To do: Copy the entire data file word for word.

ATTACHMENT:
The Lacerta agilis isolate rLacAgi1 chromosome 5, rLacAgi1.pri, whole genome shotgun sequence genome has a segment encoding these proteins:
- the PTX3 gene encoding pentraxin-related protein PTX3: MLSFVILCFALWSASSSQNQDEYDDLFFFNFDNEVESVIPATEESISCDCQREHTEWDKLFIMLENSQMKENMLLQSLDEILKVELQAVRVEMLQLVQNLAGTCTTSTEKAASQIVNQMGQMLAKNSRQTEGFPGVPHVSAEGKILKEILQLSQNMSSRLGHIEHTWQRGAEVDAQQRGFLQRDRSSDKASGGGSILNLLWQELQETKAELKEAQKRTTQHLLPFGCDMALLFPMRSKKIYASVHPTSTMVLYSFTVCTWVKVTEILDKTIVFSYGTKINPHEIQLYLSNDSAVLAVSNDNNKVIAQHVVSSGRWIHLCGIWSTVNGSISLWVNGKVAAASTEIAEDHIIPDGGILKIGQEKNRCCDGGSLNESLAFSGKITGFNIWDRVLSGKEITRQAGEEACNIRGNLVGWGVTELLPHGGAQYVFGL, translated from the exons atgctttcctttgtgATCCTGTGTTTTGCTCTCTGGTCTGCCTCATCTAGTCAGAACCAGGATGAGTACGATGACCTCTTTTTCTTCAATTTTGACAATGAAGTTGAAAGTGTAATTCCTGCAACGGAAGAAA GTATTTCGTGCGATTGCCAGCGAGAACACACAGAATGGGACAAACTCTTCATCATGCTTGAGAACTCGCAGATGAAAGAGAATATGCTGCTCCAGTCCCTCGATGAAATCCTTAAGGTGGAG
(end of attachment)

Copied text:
The Lacerta agilis isolate rLacAgi1 chromosome 5, rLacAgi1.pri, whole genome shotgun sequence genome has a segment encoding these proteins:
- the PTX3 gene encoding pentraxin-related protein PTX3: MLSFVILCFALWSASSSQNQDEYDDLFFFNFDNEVESVIPATEESISCDCQREHTEWDKLFIMLENSQMKENMLLQSLDEILKVELQAVRVEMLQLVQNLAGTCTTSTEKAASQIVNQMGQMLAKNSRQTEGFPGVPHVSAEGKILKEILQLSQNMSSRLGHIEHTWQRGAEVDAQQRGFLQRDRSSDKASGGGSILNLLWQELQETKAELKEAQKRTTQHLLPFGCDMALLFPMRSKKIYASVHPTSTMVLYSFTVCTWVKVTEILDKTIVFSYGTKINPHEIQLYLSNDSAVLAVSNDNNKVIAQHVVSSGRWIHLCGIWSTVNGSISLWVNGKVAAASTEIAEDHIIPDGGILKIGQEKNRCCDGGSLNESLAFSGKITGFNIWDRVLSGKEITRQAGEEACNIRGNLVGWGVTELLPHGGAQYVFGL, translated from the exons atgctttcctttgtgATCCTGTGTTTTGCTCTCTGGTCTGCCTCATCTAGTCAGAACCAGGATGAGTACGATGACCTCTTTTTCTTCAATTTTGACAATGAAGTTGAAAGTGTAATTCCTGCAACGGAAGAAA GTATTTCGTGCGATTGCCAGCGAGAACACACAGAATGGGACAAACTCTTCATCATGCTTGAGAACTCGCAGATGAAAGAGAATATGCTGCTCCAGTCCCTCGATGAAATCCTTAAGGTGGAG